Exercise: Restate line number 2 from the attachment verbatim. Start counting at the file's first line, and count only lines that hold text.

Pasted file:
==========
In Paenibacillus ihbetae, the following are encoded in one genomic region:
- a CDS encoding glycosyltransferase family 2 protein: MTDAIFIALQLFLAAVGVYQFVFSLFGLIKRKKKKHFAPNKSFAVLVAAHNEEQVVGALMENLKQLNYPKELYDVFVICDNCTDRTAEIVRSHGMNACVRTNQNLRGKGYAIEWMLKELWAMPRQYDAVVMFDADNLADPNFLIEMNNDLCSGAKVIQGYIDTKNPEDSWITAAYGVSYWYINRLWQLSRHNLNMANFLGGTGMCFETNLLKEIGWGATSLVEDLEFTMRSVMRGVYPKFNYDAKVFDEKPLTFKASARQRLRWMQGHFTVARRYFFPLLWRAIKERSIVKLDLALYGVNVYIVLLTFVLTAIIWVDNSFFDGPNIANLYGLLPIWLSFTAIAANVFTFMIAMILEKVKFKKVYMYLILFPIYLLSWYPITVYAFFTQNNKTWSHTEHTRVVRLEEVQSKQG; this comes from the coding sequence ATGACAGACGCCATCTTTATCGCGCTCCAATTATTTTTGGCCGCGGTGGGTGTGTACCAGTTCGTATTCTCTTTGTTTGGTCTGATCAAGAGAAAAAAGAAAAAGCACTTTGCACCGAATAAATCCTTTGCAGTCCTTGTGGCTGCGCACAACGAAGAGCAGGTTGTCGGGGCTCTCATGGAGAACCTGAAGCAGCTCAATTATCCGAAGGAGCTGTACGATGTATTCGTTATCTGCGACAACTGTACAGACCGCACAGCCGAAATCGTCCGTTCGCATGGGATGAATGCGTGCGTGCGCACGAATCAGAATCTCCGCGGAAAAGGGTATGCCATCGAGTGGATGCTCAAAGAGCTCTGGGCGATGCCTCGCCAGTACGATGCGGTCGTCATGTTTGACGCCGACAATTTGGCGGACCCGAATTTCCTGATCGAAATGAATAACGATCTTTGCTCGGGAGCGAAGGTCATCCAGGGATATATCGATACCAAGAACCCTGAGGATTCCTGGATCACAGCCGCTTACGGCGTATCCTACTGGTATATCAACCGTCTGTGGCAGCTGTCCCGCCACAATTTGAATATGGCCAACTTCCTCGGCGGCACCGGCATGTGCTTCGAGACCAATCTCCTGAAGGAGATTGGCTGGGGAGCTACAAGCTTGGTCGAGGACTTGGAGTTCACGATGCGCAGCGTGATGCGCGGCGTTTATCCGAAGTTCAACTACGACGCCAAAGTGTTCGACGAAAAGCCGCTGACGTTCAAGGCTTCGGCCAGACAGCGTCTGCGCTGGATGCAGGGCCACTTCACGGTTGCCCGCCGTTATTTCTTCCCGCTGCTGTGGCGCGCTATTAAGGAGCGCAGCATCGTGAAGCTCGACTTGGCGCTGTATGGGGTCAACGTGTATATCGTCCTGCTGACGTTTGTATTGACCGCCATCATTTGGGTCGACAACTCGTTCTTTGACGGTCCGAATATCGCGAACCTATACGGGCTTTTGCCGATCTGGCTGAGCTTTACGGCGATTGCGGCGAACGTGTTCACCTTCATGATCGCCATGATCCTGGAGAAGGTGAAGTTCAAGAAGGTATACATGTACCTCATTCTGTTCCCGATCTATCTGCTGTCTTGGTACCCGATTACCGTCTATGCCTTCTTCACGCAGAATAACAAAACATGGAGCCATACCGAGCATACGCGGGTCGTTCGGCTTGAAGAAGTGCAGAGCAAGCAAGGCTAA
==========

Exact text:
- a CDS encoding glycosyltransferase family 2 protein: MTDAIFIALQLFLAAVGVYQFVFSLFGLIKRKKKKHFAPNKSFAVLVAAHNEEQVVGALMENLKQLNYPKELYDVFVICDNCTDRTAEIVRSHGMNACVRTNQNLRGKGYAIEWMLKELWAMPRQYDAVVMFDADNLADPNFLIEMNNDLCSGAKVIQGYIDTKNPEDSWITAAYGVSYWYINRLWQLSRHNLNMANFLGGTGMCFETNLLKEIGWGATSLVEDLEFTMRSVMRGVYPKFNYDAKVFDEKPLTFKASARQRLRWMQGHFTVARRYFFPLLWRAIKERSIVKLDLALYGVNVYIVLLTFVLTAIIWVDNSFFDGPNIANLYGLLPIWLSFTAIAANVFTFMIAMILEKVKFKKVYMYLILFPIYLLSWYPITVYAFFTQNNKTWSHTEHTRVVRLEEVQSKQG; this comes from the coding sequence ATGACAGACGCCATCTTTATCGCGCTCCAATTATTTTTGGCCGCGGTGGGTGTGTACCAGTTCGTATTCTCTTTGTTTGGTCTGATCAAGAGAAAAAAGAAAAAGCACTTTGCACCGAATAAATCCTTTGCAGTCCTTGTGGCTGCGCACAACGAAGAGCAGGTTGTCGGGGCTCTCATGGAGAACCTGAAGCAGCTCAATTATCCGAAGGAGCTGTACGATGTATTCGTTATCTGCGACAACTGTACAGACCGCACAGCCGAAATCGTCCGTTCGCATGGGATGAATGCGTGCGTGCGCACGAATCAGAATCTCCGCGGAAAAGGGTATGCCATCGAGTGGATGCTCAAAGAGCTCTGGGCGATGCCTCGCCAGTACGATGCGGTCGTCATGTTTGACGCCGACAATTTGGCGGACCCGAATTTCCTGATCGAAATGAATAACGATCTTTGCTCGGGAGCGAAGGTCATCCAGGGATATATCGATACCAAGAACCCTGAGGATTCCTGGATCACAGCCGCTTACGGCGTATCCTACTGGTATATCAACCGTCTGTGGCAGCTGTCCCGCCACAATTTGAATATGGCCAACTTCCTCGGCGGCACCGGCATGTGCTTCGAGACCAATCTCCTGAAGGAGATTGGCTGGGGAGCTACAAGCTTGGTCGAGGACTTGGAGTTCACGATGCGCAGCGTGATGCGCGGCGTTTATCCGAAGTTCAACTACGACGCCAAAGTGTTCGACGAAAAGCCGCTGACGTTCAAGGCTTCGGCCAGACAGCGTCTGCGCTGGATGCAGGGCCACTTCACGGTTGCCCGCCGTTATTTCTTCCCGCTGCTGTGGCGCGCTATTAAGGAGCGCAGCATCGTGAAGCTCGACTTGGCGCTGTATGGGGTCAACGTGTATATCGTCCTGCTGACGTTTGTATTGACCGCCATCATTTGGGTCGACAACTCGTTCTTTGACGGTCCGAATATCGCGAACCTATACGGGCTTTTGCCGATCTGGCTGAGCTTTACGGCGATTGCGGCGAACGTGTTCACCTTCATGATCGCCATGATCCTGGAGAAGGTGAAGTTCAAGAAGGTATACATGTACCTCATTCTGTTCCCGATCTATCTGCTGTCTTGGTACCCGATTACCGTCTATGCCTTCTTCACGCAGAATAACAAAACATGGAGCCATACCGAGCATACGCGGGTCGTTCGGCTTGAAGAAGTGCAGAGCAAGCAAGGCTAA